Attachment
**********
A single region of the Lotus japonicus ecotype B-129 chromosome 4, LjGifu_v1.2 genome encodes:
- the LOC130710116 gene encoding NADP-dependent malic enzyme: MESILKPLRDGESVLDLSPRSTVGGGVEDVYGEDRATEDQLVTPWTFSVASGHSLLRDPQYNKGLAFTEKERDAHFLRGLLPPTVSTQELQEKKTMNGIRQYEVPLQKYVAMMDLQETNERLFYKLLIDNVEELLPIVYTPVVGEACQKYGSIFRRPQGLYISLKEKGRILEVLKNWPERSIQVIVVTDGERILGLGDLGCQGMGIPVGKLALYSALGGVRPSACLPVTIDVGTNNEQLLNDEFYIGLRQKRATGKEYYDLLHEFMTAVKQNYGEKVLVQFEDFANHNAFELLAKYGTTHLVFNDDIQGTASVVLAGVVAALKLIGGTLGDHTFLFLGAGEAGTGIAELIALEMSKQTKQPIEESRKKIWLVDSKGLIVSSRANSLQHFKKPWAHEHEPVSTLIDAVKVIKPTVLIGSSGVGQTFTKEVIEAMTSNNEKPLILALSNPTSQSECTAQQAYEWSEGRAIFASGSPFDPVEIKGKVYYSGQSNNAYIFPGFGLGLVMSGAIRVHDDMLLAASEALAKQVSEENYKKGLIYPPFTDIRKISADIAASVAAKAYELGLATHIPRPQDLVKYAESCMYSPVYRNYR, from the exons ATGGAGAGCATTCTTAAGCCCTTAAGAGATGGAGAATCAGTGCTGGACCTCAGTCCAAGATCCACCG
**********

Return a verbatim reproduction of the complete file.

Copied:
A single region of the Lotus japonicus ecotype B-129 chromosome 4, LjGifu_v1.2 genome encodes:
- the LOC130710116 gene encoding NADP-dependent malic enzyme: MESILKPLRDGESVLDLSPRSTVGGGVEDVYGEDRATEDQLVTPWTFSVASGHSLLRDPQYNKGLAFTEKERDAHFLRGLLPPTVSTQELQEKKTMNGIRQYEVPLQKYVAMMDLQETNERLFYKLLIDNVEELLPIVYTPVVGEACQKYGSIFRRPQGLYISLKEKGRILEVLKNWPERSIQVIVVTDGERILGLGDLGCQGMGIPVGKLALYSALGGVRPSACLPVTIDVGTNNEQLLNDEFYIGLRQKRATGKEYYDLLHEFMTAVKQNYGEKVLVQFEDFANHNAFELLAKYGTTHLVFNDDIQGTASVVLAGVVAALKLIGGTLGDHTFLFLGAGEAGTGIAELIALEMSKQTKQPIEESRKKIWLVDSKGLIVSSRANSLQHFKKPWAHEHEPVSTLIDAVKVIKPTVLIGSSGVGQTFTKEVIEAMTSNNEKPLILALSNPTSQSECTAQQAYEWSEGRAIFASGSPFDPVEIKGKVYYSGQSNNAYIFPGFGLGLVMSGAIRVHDDMLLAASEALAKQVSEENYKKGLIYPPFTDIRKISADIAASVAAKAYELGLATHIPRPQDLVKYAESCMYSPVYRNYR, from the exons ATGGAGAGCATTCTTAAGCCCTTAAGAGATGGAGAATCAGTGCTGGACCTCAGTCCAAGATCCACCG